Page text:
Perkins Coie partner and go-to Democratic Party lawyer Marc Elias found his behind-the-scenes political maneuvering in the news again this week, after a report said that he hired a research firm that compiled an unverified dossier on connections between Donald Trump’s campaign and Russia.
The Washington Post broke the story Tuesday that Elias retained research firm Fusion GPS, which was behind the Trump dossier, while working for the Democratic National Committee and Hillary Clinton’s presidential campaign. Written by former British intelligence agent Christopher Steele, the dossier contained allegations of possible coordination between the Trump campaign and the Kremlin. Fusion GPS reportedly gave Steele’s report and other research documents to Elias.
According to a letter released Tuesday, Perkins Coie retained Fusion GPS in April 2016 on behalf of Clinton’s campaign and the DNC, and the firm continued to fund Fusion’s research until just before the November election.
The letter implied that the firm’s clients were only recently informed of the engagement with Fusion. Before then, Fusion’s research had been funded by an unknown Republican client during the presidential primary, the Post reported.
The Steele dossier, which Buzzfeed published in full earlier this year, reportedly circulated among elected officials, members of the intelligence community and journalists. But the veracity of the numerous allegations are unclear.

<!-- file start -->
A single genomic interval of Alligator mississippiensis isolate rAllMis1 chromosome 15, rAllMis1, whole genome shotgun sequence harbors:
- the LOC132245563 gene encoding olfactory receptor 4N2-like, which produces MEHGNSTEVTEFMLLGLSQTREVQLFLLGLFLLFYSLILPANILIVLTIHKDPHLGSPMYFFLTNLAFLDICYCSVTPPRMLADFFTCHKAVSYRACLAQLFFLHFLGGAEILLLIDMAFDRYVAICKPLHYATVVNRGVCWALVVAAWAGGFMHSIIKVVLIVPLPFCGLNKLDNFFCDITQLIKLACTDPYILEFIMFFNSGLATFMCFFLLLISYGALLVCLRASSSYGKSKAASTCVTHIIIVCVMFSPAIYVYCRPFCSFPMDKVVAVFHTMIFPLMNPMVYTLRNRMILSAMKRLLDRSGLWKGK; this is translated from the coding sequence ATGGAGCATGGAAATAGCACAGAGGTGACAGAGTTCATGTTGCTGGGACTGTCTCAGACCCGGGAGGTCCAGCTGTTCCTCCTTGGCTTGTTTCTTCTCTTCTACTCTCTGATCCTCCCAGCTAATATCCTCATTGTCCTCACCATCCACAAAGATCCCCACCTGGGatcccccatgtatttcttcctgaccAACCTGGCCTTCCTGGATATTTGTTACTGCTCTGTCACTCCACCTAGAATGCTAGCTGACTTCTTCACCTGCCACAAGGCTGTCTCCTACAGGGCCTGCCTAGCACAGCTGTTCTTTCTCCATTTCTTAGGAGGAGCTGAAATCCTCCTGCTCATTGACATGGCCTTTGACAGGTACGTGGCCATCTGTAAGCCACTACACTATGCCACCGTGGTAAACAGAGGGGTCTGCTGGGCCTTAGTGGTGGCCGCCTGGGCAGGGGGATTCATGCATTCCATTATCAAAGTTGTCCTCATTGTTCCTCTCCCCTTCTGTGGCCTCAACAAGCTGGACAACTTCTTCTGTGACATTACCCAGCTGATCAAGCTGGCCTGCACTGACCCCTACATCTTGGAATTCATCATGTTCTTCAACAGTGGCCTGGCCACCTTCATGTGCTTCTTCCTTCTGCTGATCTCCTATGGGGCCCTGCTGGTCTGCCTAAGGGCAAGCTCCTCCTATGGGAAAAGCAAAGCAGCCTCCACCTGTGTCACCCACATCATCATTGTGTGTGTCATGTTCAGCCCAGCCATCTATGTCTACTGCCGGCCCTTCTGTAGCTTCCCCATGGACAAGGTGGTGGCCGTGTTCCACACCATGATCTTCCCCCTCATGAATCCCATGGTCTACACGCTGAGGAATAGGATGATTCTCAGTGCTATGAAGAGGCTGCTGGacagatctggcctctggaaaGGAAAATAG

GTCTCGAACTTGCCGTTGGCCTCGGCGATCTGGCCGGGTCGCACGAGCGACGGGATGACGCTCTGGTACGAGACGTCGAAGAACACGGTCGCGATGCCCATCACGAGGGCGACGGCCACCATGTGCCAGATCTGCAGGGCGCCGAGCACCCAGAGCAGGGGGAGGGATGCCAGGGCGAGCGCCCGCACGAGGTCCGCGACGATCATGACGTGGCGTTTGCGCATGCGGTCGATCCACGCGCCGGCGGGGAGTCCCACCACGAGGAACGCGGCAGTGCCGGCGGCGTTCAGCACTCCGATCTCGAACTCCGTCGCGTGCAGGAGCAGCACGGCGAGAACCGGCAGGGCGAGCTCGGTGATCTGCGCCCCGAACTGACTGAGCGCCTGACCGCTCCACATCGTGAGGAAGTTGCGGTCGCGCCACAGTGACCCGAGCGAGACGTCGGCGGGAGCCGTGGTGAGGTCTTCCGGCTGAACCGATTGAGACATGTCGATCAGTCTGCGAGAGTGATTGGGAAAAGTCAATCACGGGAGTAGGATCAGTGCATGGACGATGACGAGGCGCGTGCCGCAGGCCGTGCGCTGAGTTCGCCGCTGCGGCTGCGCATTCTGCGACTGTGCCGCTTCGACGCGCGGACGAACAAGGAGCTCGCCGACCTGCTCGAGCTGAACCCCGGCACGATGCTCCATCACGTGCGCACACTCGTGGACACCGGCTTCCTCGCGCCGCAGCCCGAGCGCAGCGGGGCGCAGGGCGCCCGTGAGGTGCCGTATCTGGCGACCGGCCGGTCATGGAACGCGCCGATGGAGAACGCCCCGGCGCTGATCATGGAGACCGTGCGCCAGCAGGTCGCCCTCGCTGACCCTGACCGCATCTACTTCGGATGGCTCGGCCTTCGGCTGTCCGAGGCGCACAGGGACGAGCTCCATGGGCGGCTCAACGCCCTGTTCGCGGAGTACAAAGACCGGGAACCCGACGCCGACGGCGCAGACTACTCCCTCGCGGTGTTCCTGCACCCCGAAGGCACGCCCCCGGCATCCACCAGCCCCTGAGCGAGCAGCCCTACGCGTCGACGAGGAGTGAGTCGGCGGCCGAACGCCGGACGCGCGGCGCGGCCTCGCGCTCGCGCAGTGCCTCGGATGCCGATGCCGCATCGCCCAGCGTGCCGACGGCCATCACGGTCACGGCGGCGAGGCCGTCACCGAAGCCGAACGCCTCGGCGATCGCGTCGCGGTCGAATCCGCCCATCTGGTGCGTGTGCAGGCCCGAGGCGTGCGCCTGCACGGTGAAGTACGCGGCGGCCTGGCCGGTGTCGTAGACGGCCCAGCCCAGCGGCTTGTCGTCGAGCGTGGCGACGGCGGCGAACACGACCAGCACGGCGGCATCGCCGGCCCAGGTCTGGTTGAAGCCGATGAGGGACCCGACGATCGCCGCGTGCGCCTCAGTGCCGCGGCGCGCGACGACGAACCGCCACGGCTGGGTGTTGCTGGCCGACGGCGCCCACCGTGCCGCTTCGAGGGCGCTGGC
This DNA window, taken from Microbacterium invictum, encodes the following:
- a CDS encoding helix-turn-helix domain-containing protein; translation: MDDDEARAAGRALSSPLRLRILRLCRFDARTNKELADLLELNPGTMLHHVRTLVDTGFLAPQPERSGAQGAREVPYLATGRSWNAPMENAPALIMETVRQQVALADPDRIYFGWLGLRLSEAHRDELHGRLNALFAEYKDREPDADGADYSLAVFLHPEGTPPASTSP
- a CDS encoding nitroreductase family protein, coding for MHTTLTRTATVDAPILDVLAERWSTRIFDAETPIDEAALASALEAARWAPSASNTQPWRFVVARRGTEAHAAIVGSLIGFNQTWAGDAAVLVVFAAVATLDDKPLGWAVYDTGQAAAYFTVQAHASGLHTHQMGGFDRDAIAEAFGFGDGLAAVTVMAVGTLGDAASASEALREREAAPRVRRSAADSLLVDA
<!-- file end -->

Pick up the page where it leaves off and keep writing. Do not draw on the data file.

Elias’ bare-knuckled representations of the Clinton campaign and the DNC have drawn attention before. When WikiLeaks posted a trove hacked DNC emails last year, they included several exchanges involving Elias about DNC strategy. In one email, Elias had urged the DNC to attack Bernie Sanders after Sanders expressed concerns over a joint fundraising effort involving the DNC and Clinton’s campaign. Perkins Coie’s dual representation of the DNC and Clinton also attracted some scrutiny.
Separately, Elias, who chairs Perkins Coie’s prominent political law group, has also been working with Facebook and Google as lawmakers seek to regulate the political advertisements that run on those sites. He previously helped the two companies request exemptions from federal disclosure rules for advertisements, under the argument that Facebook and Google ads are too small for the disclosures.
According to The New York Times, he has continued to represent the two companies amid revelations that political ads on those platforms were linked to Russian interests.
Elias did not return a call seeking comment Wednesday. Neither did a spokeswoman for Perkins Coie.